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NewsWednesday, November 9, 2011
Veterinary Technology Program Reports 90 Percent Pass Rate on the Veterinary Technician National Examination
CONTACT: DR. PEGGY CHAMPION, 646-1357
FOR IMMEDIATE RELEASE 11/9/2011
(By Lisa Garrett)
PENDLETON --- Tri-County Technical College's Veterinary Technology program reports a 90 percent pass rate on the Veterinary Technician National Examination (VTNE).
The 10 2011 graduates who elected to take the exam are now licensed veterinary technicians, a title held by individuals who earn an associate degree in Veterinary Technology from an American Veterinary Medical Association (AVMA)-accredited program like Tri-County's and have passed national and state credentialing exams.
Tri-County graduates must pass this national credentialing exam before they are eligible to take the state licensure written exam.
Ten of the 11 graduates who elected to take the exam passed, said Dr. Peggy Champion, who had led Tri-County's Veterinary Technology program for the past seven years. Eighteen students graduated in May 2011. The national average for the VTNE is 68 percent, said Dr. Champion.
The VTNE, administered by the American Association of Veterinary State Boards, is a timed, computer-adaptive test consisting of 200 multiple-choice questions and 25 pilot questions that cover the graduates' knowledge about the following content areas or domains: Pharmacy and Pharmacology, Surgical Prep. and Assisting, Dentistry, Laboratory Procedures, Animal Care and Nursing, Diagnostic Imaging, and Anesthesia and Analgesia.
Dr. Champion credits the program's changing its method of teaching with the high pass rate. "We are teaching using a case-based method. We match the veterinary case to what the students are learning. Students also take mock exams on the computer, which has really helped. We found students had a fear of the test itself and were able to overcome this by taking lots of practice tests that mimic the real exam," she said.
"We also found a study guide that is excellent in all seven domains of the VTNE. I'd like to see a 100 percent pass rate on the VTNE year. That's my goal."
Licensed veterinary technicians (L.V.T.'s) work closely with veterinarians and other members of the veterinary team to deliver quality animal health care. Today's profession requires advanced knowledge and skills in the areas of animal nursing and critical care, inducing and monitoring anesthesia, assisting in surgery, postoperative care and recovery, diagnostic imaging, zoonotic disease, client education, hospital management and laboratory duties.
Specifically, L.V.T.'s take radiographs, administer treatments, perform diagnostic tests, clean teeth, anesthetize patients and give post-operative care. They also perform managerial office tasks like answering the phones, scheduling appointments, managing patient records, maintaining drug and supply inventories and managing staff.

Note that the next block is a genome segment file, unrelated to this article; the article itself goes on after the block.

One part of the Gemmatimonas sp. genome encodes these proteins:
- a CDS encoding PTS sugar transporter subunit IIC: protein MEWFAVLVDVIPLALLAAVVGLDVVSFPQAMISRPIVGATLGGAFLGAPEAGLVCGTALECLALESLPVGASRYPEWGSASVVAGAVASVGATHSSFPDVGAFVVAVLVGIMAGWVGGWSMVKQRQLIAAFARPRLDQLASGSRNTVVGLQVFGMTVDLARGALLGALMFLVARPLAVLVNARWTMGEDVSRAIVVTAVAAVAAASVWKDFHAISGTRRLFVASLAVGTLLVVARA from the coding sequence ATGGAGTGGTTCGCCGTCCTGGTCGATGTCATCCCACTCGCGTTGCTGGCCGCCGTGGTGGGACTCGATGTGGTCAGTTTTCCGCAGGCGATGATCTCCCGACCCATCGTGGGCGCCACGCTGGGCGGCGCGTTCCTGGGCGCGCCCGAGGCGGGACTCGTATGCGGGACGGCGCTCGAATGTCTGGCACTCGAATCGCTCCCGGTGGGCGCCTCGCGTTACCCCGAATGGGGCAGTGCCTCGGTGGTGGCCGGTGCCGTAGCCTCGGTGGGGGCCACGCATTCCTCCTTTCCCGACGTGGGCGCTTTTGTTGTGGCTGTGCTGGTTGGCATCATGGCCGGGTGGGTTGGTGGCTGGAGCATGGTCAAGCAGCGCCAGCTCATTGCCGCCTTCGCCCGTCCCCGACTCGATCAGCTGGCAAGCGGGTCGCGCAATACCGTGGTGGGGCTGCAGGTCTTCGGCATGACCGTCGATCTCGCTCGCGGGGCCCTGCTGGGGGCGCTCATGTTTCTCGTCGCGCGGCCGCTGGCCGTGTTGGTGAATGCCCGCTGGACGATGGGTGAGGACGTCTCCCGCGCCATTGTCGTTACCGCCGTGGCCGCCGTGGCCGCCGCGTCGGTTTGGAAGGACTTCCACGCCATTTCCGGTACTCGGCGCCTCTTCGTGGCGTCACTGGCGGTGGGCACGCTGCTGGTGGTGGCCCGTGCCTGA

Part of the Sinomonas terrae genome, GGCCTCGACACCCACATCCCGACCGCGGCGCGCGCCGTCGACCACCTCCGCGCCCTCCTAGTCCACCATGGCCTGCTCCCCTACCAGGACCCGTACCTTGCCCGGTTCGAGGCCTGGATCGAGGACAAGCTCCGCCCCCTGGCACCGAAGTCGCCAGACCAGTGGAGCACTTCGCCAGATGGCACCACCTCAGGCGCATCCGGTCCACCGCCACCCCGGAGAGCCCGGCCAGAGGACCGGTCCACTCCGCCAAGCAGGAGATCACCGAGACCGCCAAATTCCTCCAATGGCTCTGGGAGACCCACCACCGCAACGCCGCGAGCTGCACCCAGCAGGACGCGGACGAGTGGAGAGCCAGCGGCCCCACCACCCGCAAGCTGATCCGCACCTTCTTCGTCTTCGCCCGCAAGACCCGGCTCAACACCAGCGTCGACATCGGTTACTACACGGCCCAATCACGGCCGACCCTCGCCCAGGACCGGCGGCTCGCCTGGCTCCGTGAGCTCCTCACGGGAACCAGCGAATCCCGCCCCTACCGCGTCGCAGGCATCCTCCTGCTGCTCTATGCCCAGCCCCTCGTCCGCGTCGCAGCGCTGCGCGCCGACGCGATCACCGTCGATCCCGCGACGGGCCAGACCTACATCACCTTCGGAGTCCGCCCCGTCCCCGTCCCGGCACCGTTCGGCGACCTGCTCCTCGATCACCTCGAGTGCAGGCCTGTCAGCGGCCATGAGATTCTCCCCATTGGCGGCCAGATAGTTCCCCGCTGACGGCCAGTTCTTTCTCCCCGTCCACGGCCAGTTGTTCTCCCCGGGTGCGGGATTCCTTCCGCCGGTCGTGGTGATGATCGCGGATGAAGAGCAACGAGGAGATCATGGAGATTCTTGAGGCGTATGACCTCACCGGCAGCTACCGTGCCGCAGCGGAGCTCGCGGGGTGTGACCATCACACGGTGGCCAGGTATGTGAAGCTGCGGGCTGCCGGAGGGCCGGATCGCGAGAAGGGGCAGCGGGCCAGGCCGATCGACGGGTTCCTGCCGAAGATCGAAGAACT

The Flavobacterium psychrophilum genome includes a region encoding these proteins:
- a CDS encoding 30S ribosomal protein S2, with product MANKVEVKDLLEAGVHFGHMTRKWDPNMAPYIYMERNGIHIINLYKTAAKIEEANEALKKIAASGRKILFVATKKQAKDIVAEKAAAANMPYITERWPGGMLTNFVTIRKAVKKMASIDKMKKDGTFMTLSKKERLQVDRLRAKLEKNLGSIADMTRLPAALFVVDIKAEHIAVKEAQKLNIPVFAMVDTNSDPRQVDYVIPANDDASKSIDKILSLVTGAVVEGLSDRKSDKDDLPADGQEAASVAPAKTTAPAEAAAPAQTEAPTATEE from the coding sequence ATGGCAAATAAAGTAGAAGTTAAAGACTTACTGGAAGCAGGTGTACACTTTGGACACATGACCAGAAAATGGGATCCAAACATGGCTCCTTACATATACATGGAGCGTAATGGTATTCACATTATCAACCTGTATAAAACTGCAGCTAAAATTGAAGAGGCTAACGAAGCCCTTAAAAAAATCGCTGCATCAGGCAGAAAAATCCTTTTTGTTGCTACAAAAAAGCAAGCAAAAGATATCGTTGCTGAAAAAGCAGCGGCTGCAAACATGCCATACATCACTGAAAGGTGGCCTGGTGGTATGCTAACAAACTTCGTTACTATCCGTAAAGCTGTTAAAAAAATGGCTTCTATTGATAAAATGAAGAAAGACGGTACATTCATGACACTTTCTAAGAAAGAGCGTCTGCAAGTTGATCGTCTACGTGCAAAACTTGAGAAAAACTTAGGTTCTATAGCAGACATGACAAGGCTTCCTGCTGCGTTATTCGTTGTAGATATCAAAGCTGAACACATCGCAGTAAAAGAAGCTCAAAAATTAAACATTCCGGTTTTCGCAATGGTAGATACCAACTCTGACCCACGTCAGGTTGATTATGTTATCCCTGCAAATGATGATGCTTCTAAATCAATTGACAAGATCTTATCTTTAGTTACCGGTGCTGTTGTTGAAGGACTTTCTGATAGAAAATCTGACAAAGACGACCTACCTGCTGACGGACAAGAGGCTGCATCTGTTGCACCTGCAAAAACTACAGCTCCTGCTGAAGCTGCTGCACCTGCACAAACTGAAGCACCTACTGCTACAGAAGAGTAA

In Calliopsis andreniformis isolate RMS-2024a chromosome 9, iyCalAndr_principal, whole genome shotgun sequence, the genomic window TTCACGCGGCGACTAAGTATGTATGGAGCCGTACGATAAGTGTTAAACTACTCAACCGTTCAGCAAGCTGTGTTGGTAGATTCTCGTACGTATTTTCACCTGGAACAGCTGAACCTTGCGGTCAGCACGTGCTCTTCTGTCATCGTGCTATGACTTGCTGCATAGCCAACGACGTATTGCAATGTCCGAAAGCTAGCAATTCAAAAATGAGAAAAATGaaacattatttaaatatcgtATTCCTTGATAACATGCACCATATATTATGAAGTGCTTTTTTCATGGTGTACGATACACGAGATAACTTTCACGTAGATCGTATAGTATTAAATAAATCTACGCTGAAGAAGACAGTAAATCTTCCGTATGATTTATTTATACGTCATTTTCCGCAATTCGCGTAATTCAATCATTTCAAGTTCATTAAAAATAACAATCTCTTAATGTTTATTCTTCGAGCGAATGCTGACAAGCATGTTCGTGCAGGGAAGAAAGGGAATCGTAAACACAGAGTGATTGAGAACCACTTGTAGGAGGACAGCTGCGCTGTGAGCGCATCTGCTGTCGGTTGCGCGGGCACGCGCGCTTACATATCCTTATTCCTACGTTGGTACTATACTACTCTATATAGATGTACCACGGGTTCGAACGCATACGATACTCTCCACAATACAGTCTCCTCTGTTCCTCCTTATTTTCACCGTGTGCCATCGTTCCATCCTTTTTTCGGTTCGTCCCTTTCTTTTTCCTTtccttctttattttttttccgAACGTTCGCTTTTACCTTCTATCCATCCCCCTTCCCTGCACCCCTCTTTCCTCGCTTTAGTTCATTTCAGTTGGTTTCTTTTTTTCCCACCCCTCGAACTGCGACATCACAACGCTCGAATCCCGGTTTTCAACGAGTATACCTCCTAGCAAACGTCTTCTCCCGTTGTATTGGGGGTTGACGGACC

"The need for licensed veterinary technicians in the state is huge. South Carolina's practice act and laws governing veterinary medicine has emphasized the need for L.V.T.'s in every aspect of the profession. As more veterinary practices follow in the footsteps of human medicine and its technological changes, the requirements for trained veterinary personnel are increasing by leaps and bounds," said Dr. Champion.
Licensure means everything in this profession, she added. "Every veterinarian in the state wants to hire licensed technicians."
There are lots of job openings for licensed technicians, she said. adding that it is among the top five professions in the country now, as far as job stability. "Yet, we don't have enough to meet the demand. The need far outweighs the availability of licensed technicians."
Dr. Champion recalled the last practice she worked at (in a large city in Florida) that employed one veterinarian, four technicians and three assistants and grossed $1.5 million annually. "We saw about 35 patients a day. I was able to spend time with the animals and their owners because we had great technicians who were qualified. All I had to do was to be the doctor, which means diagnosing, prescribing and performing surgery. Those are the only three things a technician can't do."
"We are graduating excellent students who are receiving amazing job offers," said Dr. Champion. "One of our graduates is working at the Animal Medical Center of New York and two are at Angel Memorial in Boston. The two biggest referral clinics in the world hired our graduates and are very happy with them," she said.
Most recently, Jayne Hutcheson, a May 2011 grad, is among the three veterinary technology students, chosen nationwide from 20 applicants, to participate in a year-long paid internship program at the University of Tennessee (UT). The University's Veterinary Technician Internship Program is the only one of its kind in the country.
"Our graduates get more animal experience in our program than a lot of four-year veterinary technology programs," she said.
Tri-County's program is accredited by the AVMA and endorsed by the South Carolina Association of Veterinarians. The department now accepts 24 students in the fall day classes and 12 students in the evening classes.